Could The Preaching Be Better, Pt. 2

Monday’s blog was about sermons.  


Actually, it was about trying to predict what people want to hear. Having preached for forty years and having delivered 3500 sermons I have some skill in public communication, but thats not the same as knowing what people want.

The variations are intriguing. There are different styles of preaching that people like and many opinions as to how long they should have to listen. There are lots of topics and all kinds of subject matter that people ask to hear about. 

Many of You

Pertaining to Monday’s blog, many of you reached out to me about not getting discouraged. Thank you for doing so and for offering such kindness. But I wasn’t upset or complaining. I assure you that I am neither discouraged or disappointed. In fact, I am enthused and energized! 

No one has been negative or critical. In fact, the comments and suggestions from the groups have all been politely expressed and stated positively.

rick and chicken
Nothing to do with the blog topic. Just me and a chicken.

And Paul

I am reminded of Paul’s admonition to Timothy:

“Preach the word; be prepared always; correct, rebuke and encourage with great patience and careful instruction. For people will gather teachers who will say what their itching ears want to hear. But you…do the work of an evangelist.” 2 Timothy 4

In Closing

I love being a preacher and I love preaching. Every Sunday I get the honor of speaking to the warmest, more receptive congregation I’ve ever known, and I get to do it twice!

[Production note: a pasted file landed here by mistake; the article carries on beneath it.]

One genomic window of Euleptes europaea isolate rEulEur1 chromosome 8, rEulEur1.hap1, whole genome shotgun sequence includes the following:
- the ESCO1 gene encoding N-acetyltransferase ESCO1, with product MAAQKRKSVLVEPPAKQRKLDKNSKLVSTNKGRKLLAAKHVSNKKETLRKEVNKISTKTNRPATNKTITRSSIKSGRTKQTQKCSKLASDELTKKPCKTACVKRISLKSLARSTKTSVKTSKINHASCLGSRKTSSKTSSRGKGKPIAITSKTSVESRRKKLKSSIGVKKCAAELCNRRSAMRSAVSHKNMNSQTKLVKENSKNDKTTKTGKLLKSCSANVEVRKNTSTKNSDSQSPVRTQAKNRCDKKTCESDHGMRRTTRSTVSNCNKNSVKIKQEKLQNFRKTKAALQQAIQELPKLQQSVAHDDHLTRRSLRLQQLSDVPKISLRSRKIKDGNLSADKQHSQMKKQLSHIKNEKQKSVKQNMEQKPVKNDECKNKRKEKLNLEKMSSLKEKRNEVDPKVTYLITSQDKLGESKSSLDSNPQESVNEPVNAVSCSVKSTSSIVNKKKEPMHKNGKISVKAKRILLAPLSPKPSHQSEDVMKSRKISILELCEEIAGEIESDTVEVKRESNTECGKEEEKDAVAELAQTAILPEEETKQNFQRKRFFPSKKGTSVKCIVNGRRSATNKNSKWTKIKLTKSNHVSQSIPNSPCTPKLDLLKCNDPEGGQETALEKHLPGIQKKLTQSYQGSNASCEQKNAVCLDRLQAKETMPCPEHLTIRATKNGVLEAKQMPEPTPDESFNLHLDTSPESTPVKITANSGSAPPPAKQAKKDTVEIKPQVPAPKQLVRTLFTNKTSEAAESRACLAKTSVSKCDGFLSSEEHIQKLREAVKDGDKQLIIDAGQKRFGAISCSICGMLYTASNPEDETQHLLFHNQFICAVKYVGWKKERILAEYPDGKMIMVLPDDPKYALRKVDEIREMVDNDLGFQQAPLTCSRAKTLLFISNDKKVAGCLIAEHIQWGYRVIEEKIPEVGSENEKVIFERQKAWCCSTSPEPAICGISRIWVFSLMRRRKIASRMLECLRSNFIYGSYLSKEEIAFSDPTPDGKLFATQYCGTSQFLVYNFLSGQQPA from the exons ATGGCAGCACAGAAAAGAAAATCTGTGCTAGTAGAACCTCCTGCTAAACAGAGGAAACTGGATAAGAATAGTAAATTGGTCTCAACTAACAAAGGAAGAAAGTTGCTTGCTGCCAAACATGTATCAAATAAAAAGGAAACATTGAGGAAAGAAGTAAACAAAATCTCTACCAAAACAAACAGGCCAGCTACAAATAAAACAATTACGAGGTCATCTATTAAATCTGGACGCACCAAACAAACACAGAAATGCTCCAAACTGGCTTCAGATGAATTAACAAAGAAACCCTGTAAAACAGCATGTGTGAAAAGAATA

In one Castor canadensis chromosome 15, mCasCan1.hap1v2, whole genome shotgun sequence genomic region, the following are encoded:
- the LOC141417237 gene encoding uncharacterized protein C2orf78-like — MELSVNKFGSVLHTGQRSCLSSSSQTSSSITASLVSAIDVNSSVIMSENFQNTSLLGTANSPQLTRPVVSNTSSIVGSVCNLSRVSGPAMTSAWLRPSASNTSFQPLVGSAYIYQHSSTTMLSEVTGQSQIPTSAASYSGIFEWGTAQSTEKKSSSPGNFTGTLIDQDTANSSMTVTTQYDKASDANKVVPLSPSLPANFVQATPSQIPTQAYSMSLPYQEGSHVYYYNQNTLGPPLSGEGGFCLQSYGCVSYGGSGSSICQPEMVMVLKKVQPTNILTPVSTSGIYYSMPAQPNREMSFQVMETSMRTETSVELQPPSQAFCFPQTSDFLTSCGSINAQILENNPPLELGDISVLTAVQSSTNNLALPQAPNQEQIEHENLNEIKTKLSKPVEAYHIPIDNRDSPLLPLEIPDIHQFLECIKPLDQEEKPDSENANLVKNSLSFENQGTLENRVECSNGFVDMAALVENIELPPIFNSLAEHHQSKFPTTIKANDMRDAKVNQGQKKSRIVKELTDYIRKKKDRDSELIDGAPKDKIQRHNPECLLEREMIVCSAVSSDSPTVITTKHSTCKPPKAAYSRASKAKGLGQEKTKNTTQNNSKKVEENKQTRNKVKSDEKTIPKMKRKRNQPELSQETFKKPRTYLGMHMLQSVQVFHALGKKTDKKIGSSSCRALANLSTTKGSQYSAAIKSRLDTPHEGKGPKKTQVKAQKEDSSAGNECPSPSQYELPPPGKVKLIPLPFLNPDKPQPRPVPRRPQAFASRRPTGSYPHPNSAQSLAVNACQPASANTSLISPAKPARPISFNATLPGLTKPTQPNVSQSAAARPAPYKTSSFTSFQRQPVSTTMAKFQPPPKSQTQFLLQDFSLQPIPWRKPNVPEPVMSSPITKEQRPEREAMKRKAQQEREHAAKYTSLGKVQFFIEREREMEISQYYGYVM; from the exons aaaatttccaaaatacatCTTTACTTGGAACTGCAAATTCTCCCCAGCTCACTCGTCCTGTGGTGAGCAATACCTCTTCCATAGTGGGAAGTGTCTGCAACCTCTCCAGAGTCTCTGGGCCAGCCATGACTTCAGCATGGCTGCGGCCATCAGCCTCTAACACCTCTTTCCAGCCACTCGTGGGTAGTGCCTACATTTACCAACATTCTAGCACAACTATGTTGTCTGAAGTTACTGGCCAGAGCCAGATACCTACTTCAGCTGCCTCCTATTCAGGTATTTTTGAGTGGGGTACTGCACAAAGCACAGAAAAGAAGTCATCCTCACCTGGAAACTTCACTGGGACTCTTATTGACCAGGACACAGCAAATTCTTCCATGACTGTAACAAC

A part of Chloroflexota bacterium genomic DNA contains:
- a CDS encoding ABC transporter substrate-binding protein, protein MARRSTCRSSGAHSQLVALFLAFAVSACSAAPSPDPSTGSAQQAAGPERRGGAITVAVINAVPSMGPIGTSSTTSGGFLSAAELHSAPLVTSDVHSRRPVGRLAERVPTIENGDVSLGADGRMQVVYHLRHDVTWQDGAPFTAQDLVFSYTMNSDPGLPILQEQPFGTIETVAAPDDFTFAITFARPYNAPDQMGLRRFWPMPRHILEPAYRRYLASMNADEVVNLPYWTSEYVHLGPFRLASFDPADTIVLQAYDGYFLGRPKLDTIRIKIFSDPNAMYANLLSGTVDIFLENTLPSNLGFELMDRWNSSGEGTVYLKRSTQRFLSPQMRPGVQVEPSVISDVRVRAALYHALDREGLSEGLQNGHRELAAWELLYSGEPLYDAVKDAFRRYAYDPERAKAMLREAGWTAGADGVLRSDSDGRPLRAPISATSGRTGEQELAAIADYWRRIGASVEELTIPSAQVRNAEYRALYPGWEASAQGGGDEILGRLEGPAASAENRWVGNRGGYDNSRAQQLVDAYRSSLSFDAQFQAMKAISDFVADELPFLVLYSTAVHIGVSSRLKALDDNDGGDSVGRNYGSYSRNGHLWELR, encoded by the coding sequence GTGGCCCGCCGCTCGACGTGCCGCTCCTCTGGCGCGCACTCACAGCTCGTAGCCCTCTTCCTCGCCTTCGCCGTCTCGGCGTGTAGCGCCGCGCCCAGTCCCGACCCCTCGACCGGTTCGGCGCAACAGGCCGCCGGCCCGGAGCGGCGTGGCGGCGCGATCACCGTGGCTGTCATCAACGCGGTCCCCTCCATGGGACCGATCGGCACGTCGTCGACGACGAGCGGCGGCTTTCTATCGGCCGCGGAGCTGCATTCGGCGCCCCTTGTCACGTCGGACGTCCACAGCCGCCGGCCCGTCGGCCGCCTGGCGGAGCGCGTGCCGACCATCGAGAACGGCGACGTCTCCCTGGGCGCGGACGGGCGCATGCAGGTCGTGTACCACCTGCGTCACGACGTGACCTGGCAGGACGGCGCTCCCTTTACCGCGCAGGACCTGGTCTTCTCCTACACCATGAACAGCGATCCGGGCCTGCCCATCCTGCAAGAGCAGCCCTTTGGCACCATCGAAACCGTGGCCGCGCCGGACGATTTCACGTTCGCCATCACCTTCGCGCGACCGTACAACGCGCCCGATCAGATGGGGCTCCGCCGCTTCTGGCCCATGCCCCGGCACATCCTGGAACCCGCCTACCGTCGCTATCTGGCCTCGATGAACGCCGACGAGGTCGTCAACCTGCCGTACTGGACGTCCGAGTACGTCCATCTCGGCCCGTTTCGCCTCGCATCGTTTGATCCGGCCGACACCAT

I’ll probably never be good at anticipating what people want to hear. But it’s okay, it really doesn’t matter. As I mentioned yesterday, the sermons I deliver originate from a higher source. 

Thanks for reading. Thanks for listening. My love to all. 


Five Hundred and Counting!

I’m struggling just a bit.

About What?

About coming up with interesting things to write about. I’ve blogged a lot in the last 2.5 years, and this one is #504. That’s 202 blogs a year or about four a week.


I’m actually surprised that I’ve found that many things to write about. I’m not that interesting, and nobody says I’m creative, and frankly, I’m not terribly bright to begin with!


I do have followers, not many, but I have them. Among them is my Mother who has commented that my blogs have slowed from four a week to one every two weeks. I guess I need to pick up the pace.

Here is a list of topics I’ve considered blogging about:

  • The plight of the Indonesian Red Beak hummingbird.
  • The raging debate over NFL footballs improperly inflated.
  • Determining if Americans are in fact eating fewer beets.
  • Whether or not I should replace my sub woofer.
  • The usage of the word “why” when women say, “Why thank you.” 
  • If the electric wiring harness in my car is functioning properly.
  • Should I buy new shoes instead of having them resoled again.

That’s a good list and could reenergize my blogging, or not, I’m not sure. After a quick Google search, it turns out there isn’t an Indonesian Red Beak hummingbird. Not sure where that came from.

To Close

I suppose there are still worthwhile topics, observations and insights to write about. Perhaps I’ve been a bit fatigued or distracted or even busy doing my regular job. Nevertheless, I’ll seek to do better. 

Five Hundred Blogs

I’m aiming high and reaching for the stars. Here’s to the next five hundred!

That’s me, next to a Rabbi, at Jerusalem’s Western Wall Shalom

Dealing With My Stuff

It’s early Saturday morning and a glorious opportunity to finish my garage project.

Thursday’s Blog